No new taxes are needed but greater tax efficiency is. To further revenue growth, I encourage authorities to continue unabated to improve tax collections and guarantee timely tax refunds. I agree with the recommendation of the International Monetary Fund (IMF), former Prime Minister Owen Arthur and the McCaskie-led Fiscal Committee of the Social Partnership that the Government should broaden the Value Added Tax (VAT) base and reduce the rate to 15 or 16 per cent. Some of you may recall that from as early as 2012, I have advocated a restoration of the VAT rate to 15 per cent. This measure can be designed in a manner that is revenue neutral but the resulting efficiency is likely to result in higher VAT receipts.
As a precursor for restoring sustainable economic growth and development, Barbados needs a credible strategy to achieve a minimum of $500 million in foreign direct investment (FDI) a year. In this regard, it is important to recognize that the country’s credit rating is hurting its attractiveness to investors. Poor administrative procedures, substandard business facilitation and the lack of a credible economic policy framework are also hampering the country’s investment attractiveness.
The GOB, as currently constituted, does not appear to have enough credibility to guide Barbados along a path of overcoming its debt crisis and ushering in a period of sustainable growth and development. This is why I also support those who have recommended that the Government should enter an IMF programme now. In addition to cheaper access to financing, the IMF offers Barbados fiscal discipline, credibility and the technical expertise that can be blended with local knowledge to create a structural adjustment programme that can restore Barbados to prudent fiscal management, debt sustainability, growth and development.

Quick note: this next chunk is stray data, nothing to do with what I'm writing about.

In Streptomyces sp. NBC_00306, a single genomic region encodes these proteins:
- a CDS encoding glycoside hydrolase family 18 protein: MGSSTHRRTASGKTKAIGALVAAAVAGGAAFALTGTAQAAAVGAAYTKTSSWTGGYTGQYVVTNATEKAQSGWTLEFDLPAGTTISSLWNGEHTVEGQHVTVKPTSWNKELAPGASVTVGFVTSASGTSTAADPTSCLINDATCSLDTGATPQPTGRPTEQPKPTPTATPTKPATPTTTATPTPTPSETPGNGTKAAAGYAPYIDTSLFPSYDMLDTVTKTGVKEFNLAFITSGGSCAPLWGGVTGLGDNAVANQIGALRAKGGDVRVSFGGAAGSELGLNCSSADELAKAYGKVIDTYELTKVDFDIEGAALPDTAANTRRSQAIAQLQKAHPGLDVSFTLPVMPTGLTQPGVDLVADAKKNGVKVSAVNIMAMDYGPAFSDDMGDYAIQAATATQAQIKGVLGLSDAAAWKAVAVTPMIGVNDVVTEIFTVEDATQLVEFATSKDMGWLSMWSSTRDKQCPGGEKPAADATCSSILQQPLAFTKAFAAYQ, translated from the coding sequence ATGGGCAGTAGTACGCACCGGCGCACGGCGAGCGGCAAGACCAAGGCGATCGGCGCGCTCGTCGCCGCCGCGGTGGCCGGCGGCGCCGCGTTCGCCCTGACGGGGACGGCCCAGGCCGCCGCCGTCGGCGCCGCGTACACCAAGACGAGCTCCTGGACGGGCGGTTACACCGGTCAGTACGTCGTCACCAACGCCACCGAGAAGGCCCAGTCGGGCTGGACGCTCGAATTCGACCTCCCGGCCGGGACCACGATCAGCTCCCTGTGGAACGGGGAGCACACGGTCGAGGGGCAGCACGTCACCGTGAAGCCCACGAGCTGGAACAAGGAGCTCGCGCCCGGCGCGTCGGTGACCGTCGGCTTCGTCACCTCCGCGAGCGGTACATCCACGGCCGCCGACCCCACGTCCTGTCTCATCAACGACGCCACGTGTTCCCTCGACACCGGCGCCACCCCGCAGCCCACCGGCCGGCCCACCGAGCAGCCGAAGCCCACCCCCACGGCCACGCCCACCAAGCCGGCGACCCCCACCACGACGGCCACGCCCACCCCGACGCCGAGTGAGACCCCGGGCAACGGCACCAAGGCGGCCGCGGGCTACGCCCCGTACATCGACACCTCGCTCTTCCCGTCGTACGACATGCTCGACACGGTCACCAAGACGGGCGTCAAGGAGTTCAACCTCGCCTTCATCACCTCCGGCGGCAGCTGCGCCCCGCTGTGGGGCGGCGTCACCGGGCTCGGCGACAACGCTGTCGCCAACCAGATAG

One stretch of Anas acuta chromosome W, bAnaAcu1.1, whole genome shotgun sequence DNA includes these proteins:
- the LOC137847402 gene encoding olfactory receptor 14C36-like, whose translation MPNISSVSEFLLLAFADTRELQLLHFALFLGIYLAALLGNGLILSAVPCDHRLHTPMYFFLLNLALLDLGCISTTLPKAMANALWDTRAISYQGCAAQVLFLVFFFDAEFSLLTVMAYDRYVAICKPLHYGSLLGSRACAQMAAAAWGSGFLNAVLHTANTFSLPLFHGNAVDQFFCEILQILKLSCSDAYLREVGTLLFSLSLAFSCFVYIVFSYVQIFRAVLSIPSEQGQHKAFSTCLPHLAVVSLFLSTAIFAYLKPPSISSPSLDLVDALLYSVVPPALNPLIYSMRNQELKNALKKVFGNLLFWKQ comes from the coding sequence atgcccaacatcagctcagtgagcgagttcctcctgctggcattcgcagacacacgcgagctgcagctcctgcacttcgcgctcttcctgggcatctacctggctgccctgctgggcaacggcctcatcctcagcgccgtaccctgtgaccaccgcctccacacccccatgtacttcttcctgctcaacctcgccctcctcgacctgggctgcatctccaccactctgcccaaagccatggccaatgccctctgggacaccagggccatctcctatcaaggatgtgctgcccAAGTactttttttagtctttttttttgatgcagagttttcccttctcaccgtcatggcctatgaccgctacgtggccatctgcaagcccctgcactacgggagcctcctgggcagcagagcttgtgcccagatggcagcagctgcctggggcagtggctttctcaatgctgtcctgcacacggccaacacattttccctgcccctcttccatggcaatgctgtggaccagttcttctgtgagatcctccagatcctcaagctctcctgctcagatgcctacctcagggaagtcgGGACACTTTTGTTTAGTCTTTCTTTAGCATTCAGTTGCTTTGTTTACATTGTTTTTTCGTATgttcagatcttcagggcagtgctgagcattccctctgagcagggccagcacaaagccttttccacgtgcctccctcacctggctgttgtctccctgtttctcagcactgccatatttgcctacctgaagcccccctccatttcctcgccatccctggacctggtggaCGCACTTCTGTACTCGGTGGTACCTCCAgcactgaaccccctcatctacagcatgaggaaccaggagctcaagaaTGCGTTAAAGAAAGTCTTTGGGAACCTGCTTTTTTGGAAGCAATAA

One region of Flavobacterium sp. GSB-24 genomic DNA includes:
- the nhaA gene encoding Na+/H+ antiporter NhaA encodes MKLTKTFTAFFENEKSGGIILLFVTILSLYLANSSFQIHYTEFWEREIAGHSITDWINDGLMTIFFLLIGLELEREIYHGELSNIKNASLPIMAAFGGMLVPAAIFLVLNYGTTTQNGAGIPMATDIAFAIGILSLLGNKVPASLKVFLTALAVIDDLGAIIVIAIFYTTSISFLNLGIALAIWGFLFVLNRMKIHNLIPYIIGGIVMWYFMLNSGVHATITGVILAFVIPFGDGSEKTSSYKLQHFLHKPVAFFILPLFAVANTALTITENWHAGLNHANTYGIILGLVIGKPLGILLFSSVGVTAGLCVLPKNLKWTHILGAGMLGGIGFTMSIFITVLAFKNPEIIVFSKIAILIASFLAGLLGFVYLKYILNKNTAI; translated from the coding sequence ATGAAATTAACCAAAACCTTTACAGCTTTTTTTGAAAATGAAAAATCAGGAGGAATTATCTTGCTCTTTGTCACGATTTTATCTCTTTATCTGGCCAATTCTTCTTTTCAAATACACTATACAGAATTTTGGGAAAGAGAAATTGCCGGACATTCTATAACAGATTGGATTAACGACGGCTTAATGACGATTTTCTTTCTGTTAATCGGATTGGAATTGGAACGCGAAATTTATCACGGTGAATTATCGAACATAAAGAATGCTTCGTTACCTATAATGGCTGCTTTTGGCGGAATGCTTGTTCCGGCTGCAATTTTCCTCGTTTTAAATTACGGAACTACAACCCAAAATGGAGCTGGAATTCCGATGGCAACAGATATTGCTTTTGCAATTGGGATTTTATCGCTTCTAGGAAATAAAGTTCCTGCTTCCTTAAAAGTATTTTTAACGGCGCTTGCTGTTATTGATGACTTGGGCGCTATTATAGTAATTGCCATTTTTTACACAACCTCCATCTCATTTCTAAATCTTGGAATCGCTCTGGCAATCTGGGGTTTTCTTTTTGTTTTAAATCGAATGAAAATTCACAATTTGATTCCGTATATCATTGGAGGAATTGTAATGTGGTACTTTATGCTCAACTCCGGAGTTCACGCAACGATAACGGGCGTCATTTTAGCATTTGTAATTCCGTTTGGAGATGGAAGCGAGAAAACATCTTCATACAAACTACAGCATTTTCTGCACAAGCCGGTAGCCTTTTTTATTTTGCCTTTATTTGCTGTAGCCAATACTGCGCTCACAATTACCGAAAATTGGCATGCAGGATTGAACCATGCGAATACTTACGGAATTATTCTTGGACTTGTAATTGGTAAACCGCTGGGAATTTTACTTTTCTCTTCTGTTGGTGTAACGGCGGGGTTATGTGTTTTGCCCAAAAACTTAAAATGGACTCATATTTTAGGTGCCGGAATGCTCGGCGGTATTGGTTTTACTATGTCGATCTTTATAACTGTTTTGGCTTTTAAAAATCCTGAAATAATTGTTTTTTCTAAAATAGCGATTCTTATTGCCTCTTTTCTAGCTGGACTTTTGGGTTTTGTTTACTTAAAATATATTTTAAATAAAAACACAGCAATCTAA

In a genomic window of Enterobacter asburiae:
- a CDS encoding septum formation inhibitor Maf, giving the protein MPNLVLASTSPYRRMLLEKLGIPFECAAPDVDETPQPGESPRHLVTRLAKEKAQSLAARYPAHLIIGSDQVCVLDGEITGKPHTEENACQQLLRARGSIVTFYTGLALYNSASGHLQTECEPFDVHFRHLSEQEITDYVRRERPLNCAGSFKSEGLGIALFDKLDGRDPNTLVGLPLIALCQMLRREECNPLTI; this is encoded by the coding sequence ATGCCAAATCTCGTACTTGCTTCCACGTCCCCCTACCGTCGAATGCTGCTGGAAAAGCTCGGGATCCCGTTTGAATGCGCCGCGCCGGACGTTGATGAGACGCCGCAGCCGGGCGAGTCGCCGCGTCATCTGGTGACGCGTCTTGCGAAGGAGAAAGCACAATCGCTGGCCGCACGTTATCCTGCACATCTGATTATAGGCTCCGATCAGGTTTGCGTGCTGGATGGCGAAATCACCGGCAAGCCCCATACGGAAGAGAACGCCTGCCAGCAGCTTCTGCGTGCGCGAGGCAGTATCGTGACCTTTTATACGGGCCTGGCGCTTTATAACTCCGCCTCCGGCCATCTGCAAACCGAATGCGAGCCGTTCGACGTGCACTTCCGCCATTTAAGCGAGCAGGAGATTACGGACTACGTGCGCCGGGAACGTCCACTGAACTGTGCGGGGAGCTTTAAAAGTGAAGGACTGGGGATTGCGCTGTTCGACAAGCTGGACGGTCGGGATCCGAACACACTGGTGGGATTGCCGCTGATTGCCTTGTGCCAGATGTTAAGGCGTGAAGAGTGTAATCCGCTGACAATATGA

That credibility certainly could be leveraged to attract FDI and negotiate a reduction in the interest rate obligations on existing and new domestic debt. Yes, I am again recommending debt restructuring and/or refinancing. In terms of economic management, the Stuart administration has not done itself any favours. Since 2010, it has often taken action too belatedly or only after its back was against the wall. That has made for bad policy making. Its economic policy has been to reactionary – characterized by some policy announcements not well thought through and others implemented long after they are needed. Some examples are the introduction of University of the West Indies (UWI) tuition fees, the solid waste tax, restructuring of statutory corporations, and more recently privatization and the restoration of the ten per cent that was cut from the salaries of parliamentarians.
(Carlos R. Forte is a Commonwealth Scholar and Barbadian economist with local and international experience. Email: C.R.Forte@gmail.com)